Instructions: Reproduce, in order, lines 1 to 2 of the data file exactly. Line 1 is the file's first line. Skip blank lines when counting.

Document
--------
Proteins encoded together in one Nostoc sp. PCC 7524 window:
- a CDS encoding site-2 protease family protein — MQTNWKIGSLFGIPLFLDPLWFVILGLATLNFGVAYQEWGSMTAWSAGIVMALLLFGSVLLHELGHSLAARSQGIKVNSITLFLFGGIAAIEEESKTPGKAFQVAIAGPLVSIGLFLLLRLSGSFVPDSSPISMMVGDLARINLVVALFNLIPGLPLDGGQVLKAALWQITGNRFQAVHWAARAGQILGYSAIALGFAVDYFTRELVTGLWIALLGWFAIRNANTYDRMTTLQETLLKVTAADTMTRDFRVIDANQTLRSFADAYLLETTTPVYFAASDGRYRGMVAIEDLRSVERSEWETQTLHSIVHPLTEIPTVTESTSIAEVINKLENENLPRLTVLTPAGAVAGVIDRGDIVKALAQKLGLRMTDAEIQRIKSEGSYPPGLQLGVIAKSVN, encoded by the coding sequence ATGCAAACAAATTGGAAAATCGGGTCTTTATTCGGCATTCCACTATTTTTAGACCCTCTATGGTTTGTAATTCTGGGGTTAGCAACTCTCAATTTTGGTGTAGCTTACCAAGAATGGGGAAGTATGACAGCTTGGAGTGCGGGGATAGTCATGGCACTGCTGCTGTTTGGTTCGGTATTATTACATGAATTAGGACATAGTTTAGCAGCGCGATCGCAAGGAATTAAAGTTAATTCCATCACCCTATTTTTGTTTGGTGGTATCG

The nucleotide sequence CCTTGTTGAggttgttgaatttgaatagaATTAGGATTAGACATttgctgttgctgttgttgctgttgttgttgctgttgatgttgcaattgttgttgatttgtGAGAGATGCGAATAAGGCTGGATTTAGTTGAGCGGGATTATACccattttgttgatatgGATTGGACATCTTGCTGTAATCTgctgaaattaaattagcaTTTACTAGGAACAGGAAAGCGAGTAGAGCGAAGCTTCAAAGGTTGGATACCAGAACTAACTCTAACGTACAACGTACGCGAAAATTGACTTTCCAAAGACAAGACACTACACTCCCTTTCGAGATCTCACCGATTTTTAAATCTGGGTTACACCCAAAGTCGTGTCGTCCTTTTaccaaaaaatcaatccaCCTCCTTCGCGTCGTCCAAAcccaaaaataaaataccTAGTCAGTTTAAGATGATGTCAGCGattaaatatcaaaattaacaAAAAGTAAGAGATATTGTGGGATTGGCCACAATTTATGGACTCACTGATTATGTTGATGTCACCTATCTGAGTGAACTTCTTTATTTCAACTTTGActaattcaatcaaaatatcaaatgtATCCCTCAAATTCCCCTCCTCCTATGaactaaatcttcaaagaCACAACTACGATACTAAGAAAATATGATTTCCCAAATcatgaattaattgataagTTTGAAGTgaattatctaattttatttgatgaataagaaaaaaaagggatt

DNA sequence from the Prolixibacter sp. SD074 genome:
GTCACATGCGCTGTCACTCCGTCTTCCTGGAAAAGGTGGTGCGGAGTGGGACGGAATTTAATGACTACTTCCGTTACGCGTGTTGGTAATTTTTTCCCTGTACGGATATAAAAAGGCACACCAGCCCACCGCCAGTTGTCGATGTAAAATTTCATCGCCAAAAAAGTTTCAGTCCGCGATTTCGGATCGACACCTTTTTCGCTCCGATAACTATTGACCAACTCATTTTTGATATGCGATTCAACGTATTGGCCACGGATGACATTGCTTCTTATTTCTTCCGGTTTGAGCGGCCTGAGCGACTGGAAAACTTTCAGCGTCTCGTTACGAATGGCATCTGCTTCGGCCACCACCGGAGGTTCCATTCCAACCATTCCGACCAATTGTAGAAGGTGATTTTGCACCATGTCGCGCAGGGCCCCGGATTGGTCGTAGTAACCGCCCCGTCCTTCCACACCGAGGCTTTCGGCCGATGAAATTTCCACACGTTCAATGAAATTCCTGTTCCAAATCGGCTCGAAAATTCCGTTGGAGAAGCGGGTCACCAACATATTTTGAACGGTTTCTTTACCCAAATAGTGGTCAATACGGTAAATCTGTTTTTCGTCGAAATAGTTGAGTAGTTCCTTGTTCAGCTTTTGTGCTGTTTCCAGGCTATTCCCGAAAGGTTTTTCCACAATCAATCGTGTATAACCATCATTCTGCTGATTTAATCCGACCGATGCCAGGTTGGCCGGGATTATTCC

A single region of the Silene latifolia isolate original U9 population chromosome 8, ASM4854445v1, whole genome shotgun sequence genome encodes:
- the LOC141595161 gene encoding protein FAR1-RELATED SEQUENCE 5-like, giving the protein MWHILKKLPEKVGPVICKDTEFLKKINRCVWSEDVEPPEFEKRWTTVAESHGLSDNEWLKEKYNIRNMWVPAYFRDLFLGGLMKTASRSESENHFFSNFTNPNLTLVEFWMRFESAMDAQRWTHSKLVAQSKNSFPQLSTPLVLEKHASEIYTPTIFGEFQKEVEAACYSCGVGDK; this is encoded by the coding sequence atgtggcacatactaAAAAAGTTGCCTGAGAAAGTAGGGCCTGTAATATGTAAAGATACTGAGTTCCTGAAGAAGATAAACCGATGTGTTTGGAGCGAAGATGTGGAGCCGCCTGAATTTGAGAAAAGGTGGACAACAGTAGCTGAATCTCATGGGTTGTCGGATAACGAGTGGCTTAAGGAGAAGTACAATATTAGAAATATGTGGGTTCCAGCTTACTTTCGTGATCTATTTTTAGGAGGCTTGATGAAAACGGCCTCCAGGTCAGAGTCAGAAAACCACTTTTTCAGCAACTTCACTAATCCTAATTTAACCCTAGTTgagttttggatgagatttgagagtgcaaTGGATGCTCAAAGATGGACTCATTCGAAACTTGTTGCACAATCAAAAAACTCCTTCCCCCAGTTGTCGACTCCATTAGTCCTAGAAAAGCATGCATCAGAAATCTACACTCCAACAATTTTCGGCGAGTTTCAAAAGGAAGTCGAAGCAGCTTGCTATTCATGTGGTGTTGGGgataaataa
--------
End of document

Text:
Proteins encoded together in one Nostoc sp. PCC 7524 window:
- a CDS encoding site-2 protease family protein — MQTNWKIGSLFGIPLFLDPLWFVILGLATLNFGVAYQEWGSMTAWSAGIVMALLLFGSVLLHELGHSLAARSQGIKVNSITLFLFGGIAAIEEESKTPGKAFQVAIAGPLVSIGLFLLLRLSGSFVPDSSPISMMVGDLARINLVVALFNLIPGLPLDGGQVLKAALWQITGNRFQAVHWAARAGQILGYSAIALGFAVDYFTRELVTGLWIALLGWFAIRNANTYDRMTTLQETLLKVTAADTMTRDFRVIDANQTLRSFADAYLLETTTPVYFAASDGRYRGMVAIEDLRSVERSEWETQTLHSIVHPLTEIPTVTESTSIAEVINKLENENLPRLTVLTPAGAVAGVIDRGDIVKALAQKLGLRMTDAEIQRIKSEGSYPPGLQLGVIAKSVN, encoded by the coding sequence ATGCAAACAAATTGGAAAATCGGGTCTTTATTCGGCATTCCACTATTTTTAGACCCTCTATGGTTTGTAATTCTGGGGTTAGCAACTCTCAATTTTGGTGTAGCTTACCAAGAATGGGGAAGTATGACAGCTTGGAGTGCGGGGATAGTCATGGCACTGCTGCTGTTTGGTTCGGTATTATTACATGAATTAGGACATAGTTTAGCAGCGCGATCGCAAGGAATTAAAGTTAATTCCATCACCCTATTTTTGTTTGGTGGTATCG